water pumps engineering

Doing Well by Doing Good: City of Wichita’s Water Recycling Project

September 3, 2019

What if you could use sewer water – after it is cleaned but before it flows – to not only conserve water but also provide a major user with a more efficient supply source? In keeping with their tradition of pioneering innovation, the City of Wichita in conjunction with Spirit AeroSystems, a global leader in aerospace manufacturing, is doing just that. True to form for MKEC, we were eager to support this forward-thinking, difference-making water recycling project.

The City of Wichita’s plan was to provide Spirit with as much as 500 million gallons of recycled water annually for use in its hometown manufacturing plant. Not only does Wichita’s partnership with Spirit decrease the aerospace manufacturing giant’s potable water usage by an astounding 70 percent; it also conserves more than one million gallons of water each day.

To implement this novel water recycling solution, the City of Wichita had no time to spare in building a pump station and dedicated three-mile pipeline. Working with Wichita officials, we broke the project into two parts: the pump station building component and the pipeline component. This approach allowed construction of the longer building project to get underway earlier than originally scheduled.

“This project is symbiotically beneficial for everyone in our community. We are going to recycle water and safeguard our crucial water supply for years to come, while saving Spirit and taxpayer money.”

Mayor Jeff Longwell, City of Wichita
www.engineering.com – 11/14/2016

One of the engineering challenges we encountered was how to keep the wastewater treatment plant operational full-time during construction. We were connecting to the existing aeration wet well that could only be put out of service for six hours. We faced another design difficulty because the alignment to the pipeline was through a tight utility corridor and included crossing the Arkansas River, BNSF Railway and Highway K-15. Our solution? We designed and executed the BNSF and KDOT crossings as one long directional drill operation. Another hurdle our talented team overcame was threading a 12-inch pipe between existing pipes with clearances of just four to eight inches.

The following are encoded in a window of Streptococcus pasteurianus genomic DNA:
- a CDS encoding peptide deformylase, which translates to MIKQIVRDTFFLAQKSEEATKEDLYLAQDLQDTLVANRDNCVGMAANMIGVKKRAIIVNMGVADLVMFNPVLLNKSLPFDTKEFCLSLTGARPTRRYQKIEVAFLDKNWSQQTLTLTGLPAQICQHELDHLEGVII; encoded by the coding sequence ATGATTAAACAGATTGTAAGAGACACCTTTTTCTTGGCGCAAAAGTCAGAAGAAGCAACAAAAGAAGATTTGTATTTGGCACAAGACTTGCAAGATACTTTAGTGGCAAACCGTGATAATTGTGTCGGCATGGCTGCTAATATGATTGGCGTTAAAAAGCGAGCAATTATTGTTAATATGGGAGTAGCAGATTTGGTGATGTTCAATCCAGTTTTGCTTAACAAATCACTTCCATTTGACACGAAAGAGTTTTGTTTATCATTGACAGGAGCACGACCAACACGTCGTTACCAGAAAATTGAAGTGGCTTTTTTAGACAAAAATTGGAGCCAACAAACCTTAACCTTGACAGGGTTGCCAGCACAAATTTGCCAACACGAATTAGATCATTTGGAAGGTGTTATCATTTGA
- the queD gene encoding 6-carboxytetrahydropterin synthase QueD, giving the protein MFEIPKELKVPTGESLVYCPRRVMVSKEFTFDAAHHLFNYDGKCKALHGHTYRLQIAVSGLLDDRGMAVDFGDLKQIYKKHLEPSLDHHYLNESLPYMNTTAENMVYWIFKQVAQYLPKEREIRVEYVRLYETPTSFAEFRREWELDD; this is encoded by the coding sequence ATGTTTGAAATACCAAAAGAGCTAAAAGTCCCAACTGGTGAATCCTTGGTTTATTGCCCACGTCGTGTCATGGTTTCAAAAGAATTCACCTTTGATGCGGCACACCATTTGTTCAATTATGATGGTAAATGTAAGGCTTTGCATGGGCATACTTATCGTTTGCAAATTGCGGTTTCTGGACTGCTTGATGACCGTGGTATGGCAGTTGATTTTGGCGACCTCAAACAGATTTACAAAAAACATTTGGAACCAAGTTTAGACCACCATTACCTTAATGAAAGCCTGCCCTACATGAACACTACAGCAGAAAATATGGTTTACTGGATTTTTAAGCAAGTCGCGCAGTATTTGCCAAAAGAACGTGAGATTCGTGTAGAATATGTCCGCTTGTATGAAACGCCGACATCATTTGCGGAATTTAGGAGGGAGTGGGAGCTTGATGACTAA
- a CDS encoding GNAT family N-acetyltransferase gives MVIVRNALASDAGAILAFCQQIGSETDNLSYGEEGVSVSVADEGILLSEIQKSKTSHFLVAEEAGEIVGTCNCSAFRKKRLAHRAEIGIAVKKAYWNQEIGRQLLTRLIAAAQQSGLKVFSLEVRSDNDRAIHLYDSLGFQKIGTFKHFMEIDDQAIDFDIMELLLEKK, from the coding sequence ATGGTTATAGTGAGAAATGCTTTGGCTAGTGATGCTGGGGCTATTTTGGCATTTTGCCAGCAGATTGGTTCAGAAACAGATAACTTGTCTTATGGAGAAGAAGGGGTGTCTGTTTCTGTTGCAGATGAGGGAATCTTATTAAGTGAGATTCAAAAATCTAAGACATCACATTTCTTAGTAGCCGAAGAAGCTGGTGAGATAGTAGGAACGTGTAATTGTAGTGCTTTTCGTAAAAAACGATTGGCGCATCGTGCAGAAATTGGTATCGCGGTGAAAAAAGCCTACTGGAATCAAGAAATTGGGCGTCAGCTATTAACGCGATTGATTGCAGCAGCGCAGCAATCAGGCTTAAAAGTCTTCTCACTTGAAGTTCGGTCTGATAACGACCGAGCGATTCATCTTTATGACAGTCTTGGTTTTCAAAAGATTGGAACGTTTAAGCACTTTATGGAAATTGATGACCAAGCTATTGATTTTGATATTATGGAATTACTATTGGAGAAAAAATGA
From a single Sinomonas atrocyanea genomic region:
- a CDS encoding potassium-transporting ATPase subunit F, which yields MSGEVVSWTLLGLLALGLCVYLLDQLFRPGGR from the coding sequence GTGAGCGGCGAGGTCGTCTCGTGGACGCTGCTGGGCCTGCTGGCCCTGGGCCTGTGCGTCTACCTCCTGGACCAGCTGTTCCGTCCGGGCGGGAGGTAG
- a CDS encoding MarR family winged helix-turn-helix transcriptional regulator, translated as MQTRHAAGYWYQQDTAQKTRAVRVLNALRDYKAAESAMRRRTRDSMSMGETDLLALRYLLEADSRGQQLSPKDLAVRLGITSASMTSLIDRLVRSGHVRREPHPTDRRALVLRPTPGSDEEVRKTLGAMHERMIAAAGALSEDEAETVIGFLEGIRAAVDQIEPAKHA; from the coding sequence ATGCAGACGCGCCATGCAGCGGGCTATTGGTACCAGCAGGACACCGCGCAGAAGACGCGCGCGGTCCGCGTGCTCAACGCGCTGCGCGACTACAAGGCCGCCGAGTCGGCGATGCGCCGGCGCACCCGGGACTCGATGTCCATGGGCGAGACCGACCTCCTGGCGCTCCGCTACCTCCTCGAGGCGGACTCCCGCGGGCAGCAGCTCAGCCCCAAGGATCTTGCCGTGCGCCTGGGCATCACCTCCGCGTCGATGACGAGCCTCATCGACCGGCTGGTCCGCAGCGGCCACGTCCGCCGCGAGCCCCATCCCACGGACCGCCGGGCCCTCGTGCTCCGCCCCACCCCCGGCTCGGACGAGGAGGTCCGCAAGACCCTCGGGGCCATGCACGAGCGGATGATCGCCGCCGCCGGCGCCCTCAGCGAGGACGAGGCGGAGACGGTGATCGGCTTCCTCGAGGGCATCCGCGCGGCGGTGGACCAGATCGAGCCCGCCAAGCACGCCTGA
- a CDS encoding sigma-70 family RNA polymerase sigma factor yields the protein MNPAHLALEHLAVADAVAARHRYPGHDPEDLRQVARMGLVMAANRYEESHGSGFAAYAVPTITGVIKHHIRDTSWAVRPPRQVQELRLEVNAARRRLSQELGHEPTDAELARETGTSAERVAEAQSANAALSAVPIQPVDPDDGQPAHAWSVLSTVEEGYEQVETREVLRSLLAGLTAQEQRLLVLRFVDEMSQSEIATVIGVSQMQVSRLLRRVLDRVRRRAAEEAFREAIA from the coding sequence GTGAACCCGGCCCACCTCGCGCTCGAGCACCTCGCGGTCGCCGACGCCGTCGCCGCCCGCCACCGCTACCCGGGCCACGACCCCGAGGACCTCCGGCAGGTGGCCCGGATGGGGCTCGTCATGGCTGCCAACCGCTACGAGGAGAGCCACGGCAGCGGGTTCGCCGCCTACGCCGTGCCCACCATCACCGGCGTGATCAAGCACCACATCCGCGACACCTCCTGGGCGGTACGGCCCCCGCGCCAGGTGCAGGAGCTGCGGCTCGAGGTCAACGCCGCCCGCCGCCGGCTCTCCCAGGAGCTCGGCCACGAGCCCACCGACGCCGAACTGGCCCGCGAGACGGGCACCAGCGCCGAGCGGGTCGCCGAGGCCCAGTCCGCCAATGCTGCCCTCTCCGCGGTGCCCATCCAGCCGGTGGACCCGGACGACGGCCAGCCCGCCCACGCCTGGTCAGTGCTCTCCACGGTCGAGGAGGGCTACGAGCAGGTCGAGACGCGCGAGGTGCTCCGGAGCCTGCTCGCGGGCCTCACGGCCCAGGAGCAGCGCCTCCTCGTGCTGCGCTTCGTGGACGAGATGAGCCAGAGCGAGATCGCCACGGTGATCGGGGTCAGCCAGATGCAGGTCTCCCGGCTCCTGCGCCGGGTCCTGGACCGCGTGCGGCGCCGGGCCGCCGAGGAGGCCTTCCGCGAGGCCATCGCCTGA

The City’s recycled water needed to be treated with chlorine before being pumped into the pipeline, a process that is typically done in the wet well storage. But to further complicate this project, that wasn’t possible in this case, since the water could back up into the wastewater treatment plant discharge and enter the river. We were able to avoid an environmental permit compliance situation by designing a solution that allowed the chemical injection to be installed directly into the pipeline. And in a first for the City of Wichita, we recommended using a pipe that was purple in color so it is quick and easy to tell at a glance that the pipe carries re-use water flow.

From the feasibility study in 2009 to the final civil, process and MEPS design services in 2016, we completed this $2.4M water recycling project on schedule and without any significant cost increases. But that’s not all there is to celebrate: the City of Wichita water re-use project earned an Outstanding Engineering Achievement award from the Wichita Society of Professional Engineers, along with the American Public Works Association Kansas Chapter’s 2017 Project of the Year honors.

The City of Wichita takes seriously its commitment to the environment. So do we. At MKEC, we look forward to continuing to support our hometown as we all strive to be good stewards of the environment.